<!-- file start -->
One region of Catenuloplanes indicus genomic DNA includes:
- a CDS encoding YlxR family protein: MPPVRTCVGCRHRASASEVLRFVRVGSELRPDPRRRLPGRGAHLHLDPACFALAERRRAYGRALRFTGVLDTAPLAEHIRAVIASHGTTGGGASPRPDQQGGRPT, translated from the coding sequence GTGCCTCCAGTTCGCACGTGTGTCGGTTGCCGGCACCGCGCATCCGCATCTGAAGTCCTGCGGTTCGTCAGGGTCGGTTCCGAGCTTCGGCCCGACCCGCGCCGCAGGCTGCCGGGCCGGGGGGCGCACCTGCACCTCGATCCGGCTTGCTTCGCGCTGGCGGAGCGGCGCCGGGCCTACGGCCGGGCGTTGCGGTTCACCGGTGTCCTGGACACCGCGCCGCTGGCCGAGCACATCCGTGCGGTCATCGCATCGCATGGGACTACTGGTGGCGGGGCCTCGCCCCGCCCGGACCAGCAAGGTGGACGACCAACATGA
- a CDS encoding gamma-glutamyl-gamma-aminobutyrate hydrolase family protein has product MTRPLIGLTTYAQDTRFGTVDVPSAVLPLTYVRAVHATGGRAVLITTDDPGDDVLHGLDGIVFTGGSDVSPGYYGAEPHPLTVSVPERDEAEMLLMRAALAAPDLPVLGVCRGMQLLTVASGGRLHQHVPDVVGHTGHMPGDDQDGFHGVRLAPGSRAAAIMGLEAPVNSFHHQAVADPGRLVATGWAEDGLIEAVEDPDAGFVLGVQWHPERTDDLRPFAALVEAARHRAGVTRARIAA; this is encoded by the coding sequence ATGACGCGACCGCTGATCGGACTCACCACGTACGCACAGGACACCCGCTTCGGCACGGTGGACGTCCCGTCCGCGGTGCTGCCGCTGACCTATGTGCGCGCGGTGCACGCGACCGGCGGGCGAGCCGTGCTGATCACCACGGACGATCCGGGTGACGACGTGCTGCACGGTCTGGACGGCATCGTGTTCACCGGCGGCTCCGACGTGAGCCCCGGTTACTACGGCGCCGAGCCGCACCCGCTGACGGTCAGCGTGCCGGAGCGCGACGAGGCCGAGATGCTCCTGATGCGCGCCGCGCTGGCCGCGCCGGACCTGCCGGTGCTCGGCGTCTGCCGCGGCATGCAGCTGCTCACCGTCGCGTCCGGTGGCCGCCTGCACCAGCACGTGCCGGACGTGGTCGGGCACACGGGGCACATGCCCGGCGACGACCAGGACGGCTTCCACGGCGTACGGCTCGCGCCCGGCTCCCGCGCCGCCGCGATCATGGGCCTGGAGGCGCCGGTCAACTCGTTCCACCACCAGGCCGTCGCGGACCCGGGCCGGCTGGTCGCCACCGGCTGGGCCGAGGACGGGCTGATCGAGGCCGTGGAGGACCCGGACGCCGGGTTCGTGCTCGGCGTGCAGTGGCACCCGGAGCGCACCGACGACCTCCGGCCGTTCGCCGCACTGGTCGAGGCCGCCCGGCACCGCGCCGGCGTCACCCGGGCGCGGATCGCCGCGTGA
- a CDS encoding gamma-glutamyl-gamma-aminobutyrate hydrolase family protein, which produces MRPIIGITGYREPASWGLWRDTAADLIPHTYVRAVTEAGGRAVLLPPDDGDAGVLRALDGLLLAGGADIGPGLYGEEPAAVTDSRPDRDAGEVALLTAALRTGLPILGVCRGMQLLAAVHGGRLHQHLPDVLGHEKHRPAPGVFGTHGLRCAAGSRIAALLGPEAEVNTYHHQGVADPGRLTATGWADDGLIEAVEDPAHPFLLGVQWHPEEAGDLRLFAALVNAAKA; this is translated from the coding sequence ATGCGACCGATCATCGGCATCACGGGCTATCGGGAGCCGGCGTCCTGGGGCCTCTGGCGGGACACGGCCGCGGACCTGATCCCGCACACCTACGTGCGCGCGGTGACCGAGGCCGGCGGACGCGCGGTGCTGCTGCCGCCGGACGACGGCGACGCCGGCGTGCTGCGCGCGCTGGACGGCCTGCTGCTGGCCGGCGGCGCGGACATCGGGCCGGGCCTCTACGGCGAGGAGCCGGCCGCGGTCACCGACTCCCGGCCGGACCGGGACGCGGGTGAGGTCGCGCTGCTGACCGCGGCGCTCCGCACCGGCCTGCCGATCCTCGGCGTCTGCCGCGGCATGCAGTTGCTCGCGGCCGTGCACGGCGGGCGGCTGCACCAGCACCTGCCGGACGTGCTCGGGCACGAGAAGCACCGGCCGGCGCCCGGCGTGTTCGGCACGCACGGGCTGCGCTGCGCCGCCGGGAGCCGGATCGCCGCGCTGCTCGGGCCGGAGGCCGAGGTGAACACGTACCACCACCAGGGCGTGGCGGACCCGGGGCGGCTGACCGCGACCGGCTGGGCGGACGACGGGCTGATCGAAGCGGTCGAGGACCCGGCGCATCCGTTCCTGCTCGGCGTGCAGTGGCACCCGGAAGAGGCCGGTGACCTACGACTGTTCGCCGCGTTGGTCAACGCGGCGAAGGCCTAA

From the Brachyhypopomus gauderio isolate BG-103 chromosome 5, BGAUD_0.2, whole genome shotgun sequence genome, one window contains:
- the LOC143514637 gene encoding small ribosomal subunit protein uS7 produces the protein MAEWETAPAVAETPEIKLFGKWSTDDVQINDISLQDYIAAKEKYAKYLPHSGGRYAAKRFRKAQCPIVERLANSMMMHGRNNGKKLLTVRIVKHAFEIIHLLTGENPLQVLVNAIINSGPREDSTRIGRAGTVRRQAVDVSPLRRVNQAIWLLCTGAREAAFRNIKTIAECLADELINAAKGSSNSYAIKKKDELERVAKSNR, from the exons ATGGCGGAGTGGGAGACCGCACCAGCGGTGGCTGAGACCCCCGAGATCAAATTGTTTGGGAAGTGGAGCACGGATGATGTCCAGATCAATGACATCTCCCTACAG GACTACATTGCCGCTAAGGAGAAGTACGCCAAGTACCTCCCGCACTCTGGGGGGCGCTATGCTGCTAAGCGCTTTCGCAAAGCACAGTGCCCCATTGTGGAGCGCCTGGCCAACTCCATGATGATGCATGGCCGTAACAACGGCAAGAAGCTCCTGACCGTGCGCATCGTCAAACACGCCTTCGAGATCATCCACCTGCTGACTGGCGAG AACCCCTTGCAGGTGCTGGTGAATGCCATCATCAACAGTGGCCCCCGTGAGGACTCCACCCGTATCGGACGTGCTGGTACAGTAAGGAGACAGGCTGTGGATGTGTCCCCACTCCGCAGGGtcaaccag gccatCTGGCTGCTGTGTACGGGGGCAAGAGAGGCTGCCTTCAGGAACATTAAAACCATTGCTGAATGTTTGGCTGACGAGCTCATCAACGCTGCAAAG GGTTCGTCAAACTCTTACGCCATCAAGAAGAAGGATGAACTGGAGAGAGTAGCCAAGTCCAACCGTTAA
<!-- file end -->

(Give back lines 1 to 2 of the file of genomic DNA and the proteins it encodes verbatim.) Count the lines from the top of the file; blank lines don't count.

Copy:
One region of Catenuloplanes indicus genomic DNA includes:
- a CDS encoding YlxR family protein: MPPVRTCVGCRHRASASEVLRFVRVGSELRPDPRRRLPGRGAHLHLDPACFALAERRRAYGRALRFTGVLDTAPLAEHIRAVIASHGTTGGGASPRPDQQGGRPT, translated from the coding sequence GTGCCTCCAGTTCGCACGTGTGTCGGTTGCCGGCACCGCGCATCCGCATCTGAAGTCCTGCGGTTCGTCAGGGTCGGTTCCGAGCTTCGGCCCGACCCGCGCCGCAGGCTGCCGGGCCGGGGGGCGCACCTGCACCTCGATCCGGCTTGCTTCGCGCTGGCGGAGCGGCGCCGGGCCTACGGCCGGGCGTTGCGGTTCACCGGTGTCCTGGACACCGCGCCGCTGGCCGAGCACATCCGTGCGGTCATCGCATCGCATGGGACTACTGGTGGCGGGGCCTCGCCCCGCCCGGACCAGCAAGGTGGACGACCAACATGA